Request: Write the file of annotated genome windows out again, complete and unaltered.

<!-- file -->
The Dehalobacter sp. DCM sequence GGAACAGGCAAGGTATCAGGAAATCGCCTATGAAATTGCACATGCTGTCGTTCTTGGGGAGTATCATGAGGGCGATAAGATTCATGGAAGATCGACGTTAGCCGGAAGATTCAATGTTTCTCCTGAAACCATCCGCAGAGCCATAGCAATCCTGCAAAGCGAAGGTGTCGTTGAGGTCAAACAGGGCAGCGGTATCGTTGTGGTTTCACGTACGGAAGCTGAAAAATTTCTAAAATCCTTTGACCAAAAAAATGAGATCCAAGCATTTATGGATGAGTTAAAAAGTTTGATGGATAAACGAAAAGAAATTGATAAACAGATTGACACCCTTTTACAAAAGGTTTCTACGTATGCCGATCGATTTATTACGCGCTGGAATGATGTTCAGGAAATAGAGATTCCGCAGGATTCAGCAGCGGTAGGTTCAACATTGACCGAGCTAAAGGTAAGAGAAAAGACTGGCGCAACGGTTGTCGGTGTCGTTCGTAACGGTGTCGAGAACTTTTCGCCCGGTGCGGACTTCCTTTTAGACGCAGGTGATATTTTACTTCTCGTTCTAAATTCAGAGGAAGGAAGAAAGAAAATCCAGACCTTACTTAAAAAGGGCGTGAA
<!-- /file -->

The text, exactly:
The Dehalobacter sp. DCM sequence GGAACAGGCAAGGTATCAGGAAATCGCCTATGAAATTGCACATGCTGTCGTTCTTGGGGAGTATCATGAGGGCGATAAGATTCATGGAAGATCGACGTTAGCCGGAAGATTCAATGTTTCTCCTGAAACCATCCGCAGAGCCATAGCAATCCTGCAAAGCGAAGGTGTCGTTGAGGTCAAACAGGGCAGCGGTATCGTTGTGGTTTCACGTACGGAAGCTGAAAAATTTCTAAAATCCTTTGACCAAAAAAATGAGATCCAAGCATTTATGGATGAGTTAAAAAGTTTGATGGATAAACGAAAAGAAATTGATAAACAGATTGACACCCTTTTACAAAAGGTTTCTACGTATGCCGATCGATTTATTACGCGCTGGAATGATGTTCAGGAAATAGAGATTCCGCAGGATTCAGCAGCGGTAGGTTCAACATTGACCGAGCTAAAGGTAAGAGAAAAGACTGGCGCAACGGTTGTCGGTGTCGTTCGTAACGGTGTCGAGAACTTTTCGCCCGGTGCGGACTTCCTTTTAGACGCAGGTGATATTTTACTTCTCGTTCTAAATTCAGAGGAAGGAAGAAAGAAAATCCAGACCTTACTTAAAAAGGGCGTGAA